How Much Electricity Does a 3D Printer Use

3D printers are more common for both commercial and home use; crafting different pop-ups and other prints. It’s important to consider other consumables like filaments and the electricity needs of a specific printer. The running costs of a printer are more important since you’ll need them every time you use the printer. There are several factors that determine the amount of electricity you’ll use.

To get the amount of power usage by your 3D printer consider 3D printer specifications, printer individual components, or monitoring electricity usage. In this article we will answer the question; how much electricity does a 3D printer use? It’s also important to consider tricks that can help cut down electricity usage.

How Much Electricity Does a 3D Printer Use

1. 3D Printer Based on Specifications

This is one of the best ways to calculate the power usage range of your printer. Every printer has a minimum and maximum power usage range within which it operates. The range varies from printer to printer, size, and printer model.

If a printer has 30A and 12V, power the maximum power rating is 30A x 12V= 360Watts. The formula used is power = current x voltage

This method helps you calculate a rough estimate of power usage since the printers are made with a safety allowance and the components don’t have to operate at 100% capacity. There are better complex methods that can help get the actual amounts.

2. 3D Printer Individual Components

Calculating the printer’s individual characteristics is a better method to calculate the amount of electricity used. Considering the heat bed, hot end power, stepper motors, and nozzle size. These components don’t work at optimal always. The heat bed, for instance, heaters alternate depending on the required temperatures. But it’s important to consider them for a rough idea of your printer’s average electricity usage.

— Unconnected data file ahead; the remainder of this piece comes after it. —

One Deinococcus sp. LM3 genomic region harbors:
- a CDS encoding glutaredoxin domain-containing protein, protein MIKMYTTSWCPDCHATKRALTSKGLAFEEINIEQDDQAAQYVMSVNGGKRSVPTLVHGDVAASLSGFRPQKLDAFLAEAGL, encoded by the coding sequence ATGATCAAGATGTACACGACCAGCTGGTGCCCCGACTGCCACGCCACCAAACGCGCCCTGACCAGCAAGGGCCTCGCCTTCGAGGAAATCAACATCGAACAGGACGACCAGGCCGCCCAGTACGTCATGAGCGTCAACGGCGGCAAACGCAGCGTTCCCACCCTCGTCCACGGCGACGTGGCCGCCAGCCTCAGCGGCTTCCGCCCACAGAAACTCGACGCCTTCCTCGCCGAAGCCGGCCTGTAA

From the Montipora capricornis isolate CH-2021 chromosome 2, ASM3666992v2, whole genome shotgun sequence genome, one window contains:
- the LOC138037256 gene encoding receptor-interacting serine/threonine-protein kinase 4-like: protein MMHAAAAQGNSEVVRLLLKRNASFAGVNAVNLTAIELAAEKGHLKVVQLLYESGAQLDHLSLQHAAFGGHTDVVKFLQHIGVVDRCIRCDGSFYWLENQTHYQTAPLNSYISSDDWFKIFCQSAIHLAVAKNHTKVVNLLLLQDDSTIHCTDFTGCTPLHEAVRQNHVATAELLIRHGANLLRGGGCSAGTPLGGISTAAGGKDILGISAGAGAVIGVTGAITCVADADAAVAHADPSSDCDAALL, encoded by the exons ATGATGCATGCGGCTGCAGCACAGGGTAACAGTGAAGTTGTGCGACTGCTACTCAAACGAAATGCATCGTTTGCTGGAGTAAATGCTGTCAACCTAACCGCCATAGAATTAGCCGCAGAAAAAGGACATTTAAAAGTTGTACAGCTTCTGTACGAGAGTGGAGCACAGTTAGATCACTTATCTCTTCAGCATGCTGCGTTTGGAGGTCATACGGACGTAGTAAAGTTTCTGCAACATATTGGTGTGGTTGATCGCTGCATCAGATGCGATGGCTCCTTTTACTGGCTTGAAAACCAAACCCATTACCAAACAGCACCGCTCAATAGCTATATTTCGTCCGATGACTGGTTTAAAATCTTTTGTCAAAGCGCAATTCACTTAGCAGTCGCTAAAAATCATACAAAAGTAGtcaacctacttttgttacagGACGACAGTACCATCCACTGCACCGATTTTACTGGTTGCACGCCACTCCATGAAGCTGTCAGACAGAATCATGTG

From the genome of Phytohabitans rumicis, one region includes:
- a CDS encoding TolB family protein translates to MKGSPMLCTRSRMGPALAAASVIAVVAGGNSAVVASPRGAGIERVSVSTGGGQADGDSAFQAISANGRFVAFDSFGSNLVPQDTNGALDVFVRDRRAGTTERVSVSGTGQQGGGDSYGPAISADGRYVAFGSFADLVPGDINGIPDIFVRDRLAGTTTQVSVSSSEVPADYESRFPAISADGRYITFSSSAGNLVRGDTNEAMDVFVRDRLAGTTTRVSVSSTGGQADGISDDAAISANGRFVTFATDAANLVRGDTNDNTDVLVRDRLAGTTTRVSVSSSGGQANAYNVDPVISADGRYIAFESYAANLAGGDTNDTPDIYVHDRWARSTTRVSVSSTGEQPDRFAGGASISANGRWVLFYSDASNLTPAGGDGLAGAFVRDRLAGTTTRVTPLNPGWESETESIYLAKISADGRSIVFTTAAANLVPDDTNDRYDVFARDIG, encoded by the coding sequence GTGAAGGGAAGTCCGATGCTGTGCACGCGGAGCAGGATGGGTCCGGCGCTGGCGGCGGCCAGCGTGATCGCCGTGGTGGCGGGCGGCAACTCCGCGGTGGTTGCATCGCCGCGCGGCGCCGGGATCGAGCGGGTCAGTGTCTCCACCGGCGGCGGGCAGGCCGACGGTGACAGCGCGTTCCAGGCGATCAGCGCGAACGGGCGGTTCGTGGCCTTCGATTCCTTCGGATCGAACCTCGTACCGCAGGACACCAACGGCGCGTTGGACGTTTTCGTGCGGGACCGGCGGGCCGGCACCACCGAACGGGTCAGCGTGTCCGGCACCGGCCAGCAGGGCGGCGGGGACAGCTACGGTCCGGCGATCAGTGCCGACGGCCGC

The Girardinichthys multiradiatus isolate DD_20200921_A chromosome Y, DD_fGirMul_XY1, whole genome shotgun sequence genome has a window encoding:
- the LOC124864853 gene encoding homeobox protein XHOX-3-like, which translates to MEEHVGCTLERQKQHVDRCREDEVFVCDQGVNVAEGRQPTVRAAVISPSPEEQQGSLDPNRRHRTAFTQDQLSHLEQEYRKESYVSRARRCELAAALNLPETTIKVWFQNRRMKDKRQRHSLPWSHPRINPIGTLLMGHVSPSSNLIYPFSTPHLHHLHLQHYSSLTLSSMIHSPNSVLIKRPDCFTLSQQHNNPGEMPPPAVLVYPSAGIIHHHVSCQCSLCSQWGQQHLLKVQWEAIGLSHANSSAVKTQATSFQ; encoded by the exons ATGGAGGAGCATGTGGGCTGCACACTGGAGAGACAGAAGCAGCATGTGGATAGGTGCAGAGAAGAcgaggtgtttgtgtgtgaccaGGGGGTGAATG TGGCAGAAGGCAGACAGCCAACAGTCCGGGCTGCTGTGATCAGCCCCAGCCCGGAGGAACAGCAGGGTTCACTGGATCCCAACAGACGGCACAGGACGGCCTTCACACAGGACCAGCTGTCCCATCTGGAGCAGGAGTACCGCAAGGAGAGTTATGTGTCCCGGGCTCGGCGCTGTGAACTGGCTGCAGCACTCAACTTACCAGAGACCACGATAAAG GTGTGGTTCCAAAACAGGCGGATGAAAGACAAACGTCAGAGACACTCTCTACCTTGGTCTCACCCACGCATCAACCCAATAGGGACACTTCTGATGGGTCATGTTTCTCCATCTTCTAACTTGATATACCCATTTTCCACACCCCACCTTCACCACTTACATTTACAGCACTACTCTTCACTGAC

A. 3D Printer Bed Heating

The size of the printing bed is proportional to the amount of electricity required to heat the bed to maximum levels. The bigger the surface area, the more required power for heating. The print bed heat prevents your print from wrapping and increases adhesion. Working with high temperature demanding filaments requires higher temperatures for printing. 

The heat bed requires a lot of power to get to the maximum temperature, and maintenance power, to help it remain at the optimal temperature levels. Common wattage ranges from 120W for a 20*20cm direct current (DC) powered print bed to 1000W or more for larger alternating current (AC) powered beds. Creality CR-10 and Ender 3 Pro have heated beds drawing around 200W.

B. Hot End Heating

These are the most power-consuming components of a 3D printer. It is responsible for filament melting. Its electricity consumption depends on the maximum temperature needed. Depending on the type of filament used for printing. PLA filaments require lesser heat compared to nylon, PETG, and PEEK filaments.

Inserting large amounts of plastic through the hot end means more electricity usage. Since more heat is transferred to the filaments and needs to be compensated. Print end fitted with fans for cooling require more energy to replace the heat blown away by the fans. Most common print end heaters consume 30-50Watts.

C. Stepper Motors

These are responsible for extruding filaments and moving the cartilages. They can also change the bed position. Normal stepper motors consume about 5-10 Watts.

D. Control Board

This part is responsible for regulating other printer components like stepper motors, heaters, and fans. Their main role is directing energy in the required direction. On its own, it only consumes around 5-15 Watts. The power is highest when the printer is working and lowest when the printer is not working.

E. Printing Speed

The longer the time taken for printing, the more the power consumption. If you are working on saving the amount of electricity used for printing, you need to set up the printer to get your printing done within a shorter time. Be sure not to compromise the quality of your prints.